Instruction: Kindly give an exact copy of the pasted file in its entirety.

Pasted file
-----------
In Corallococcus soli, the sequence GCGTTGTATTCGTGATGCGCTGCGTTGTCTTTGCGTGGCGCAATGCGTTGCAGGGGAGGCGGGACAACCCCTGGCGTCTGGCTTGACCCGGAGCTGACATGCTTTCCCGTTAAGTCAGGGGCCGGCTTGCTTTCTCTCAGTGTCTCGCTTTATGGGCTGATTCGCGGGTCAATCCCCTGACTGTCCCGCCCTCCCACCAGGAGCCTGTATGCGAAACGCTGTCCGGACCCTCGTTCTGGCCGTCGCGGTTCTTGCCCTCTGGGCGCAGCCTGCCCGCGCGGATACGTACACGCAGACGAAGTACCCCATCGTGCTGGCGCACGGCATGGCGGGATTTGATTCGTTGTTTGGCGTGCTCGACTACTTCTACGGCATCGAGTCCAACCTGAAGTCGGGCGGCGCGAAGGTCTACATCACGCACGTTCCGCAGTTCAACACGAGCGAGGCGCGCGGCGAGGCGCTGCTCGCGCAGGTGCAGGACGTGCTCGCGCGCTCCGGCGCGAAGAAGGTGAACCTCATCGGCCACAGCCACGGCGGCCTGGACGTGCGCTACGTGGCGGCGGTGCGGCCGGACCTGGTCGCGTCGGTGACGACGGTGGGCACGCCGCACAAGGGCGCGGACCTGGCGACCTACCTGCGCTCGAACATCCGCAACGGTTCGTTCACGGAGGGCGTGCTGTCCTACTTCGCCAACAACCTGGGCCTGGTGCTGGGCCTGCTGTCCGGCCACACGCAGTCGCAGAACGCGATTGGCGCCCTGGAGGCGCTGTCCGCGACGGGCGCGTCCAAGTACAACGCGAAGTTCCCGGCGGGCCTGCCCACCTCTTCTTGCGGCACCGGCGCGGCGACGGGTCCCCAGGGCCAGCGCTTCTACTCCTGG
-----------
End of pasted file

In Corallococcus soli, the sequence GCGTTGTATTCGTGATGCGCTGCGTTGTCTTTGCGTGGCGCAATGCGTTGCAGGGGAGGCGGGACAACCCCTGGCGTCTGGCTTGACCCGGAGCTGACATGCTTTCCCGTTAAGTCAGGGGCCGGCTTGCTTTCTCTCAGTGTCTCGCTTTATGGGCTGATTCGCGGGTCAATCCCCTGACTGTCCCGCCCTCCCACCAGGAGCCTGTATGCGAAACGCTGTCCGGACCCTCGTTCTGGCCGTCGCGGTTCTTGCCCTCTGGGCGCAGCCTGCCCGCGCGGATACGTACACGCAGACGAAGTACCCCATCGTGCTGGCGCACGGCATGGCGGGATTTGATTCGTTGTTTGGCGTGCTCGACTACTTCTACGGCATCGAGTCCAACCTGAAGTCGGGCGGCGCGAAGGTCTACATCACGCACGTTCCGCAGTTCAACACGAGCGAGGCGCGCGGCGAGGCGCTGCTCGCGCAGGTGCAGGACGTGCTCGCGCGCTCCGGCGCGAAGAAGGTGAACCTCATCGGCCACAGCCACGGCGGCCTGGACGTGCGCTACGTGGCGGCGGTGCGGCCGGACCTGGTCGCGTCGGTGACGACGGTGGGCACGCCGCACAAGGGCGCGGACCTGGCGACCTACCTGCGCTCGAACATCCGCAACGGTTCGTTCACGGAGGGCGTGCTGTCCTACTTCGCCAACAACCTGGGCCTGGTGCTGGGCCTGCTGTCCGGCCACACGCAGTCGCAGAACGCGATTGGCGCCCTGGAGGCGCTGTCCGCGACGGGCGCGTCCAAGTACAACGCGAAGTTCCCGGCGGGCCTGCCCACCTCTTCTTGCGGCACCGGCGCGGCGACGGGTCCCCAGGGCCAGCGCTTCTACTCCTGG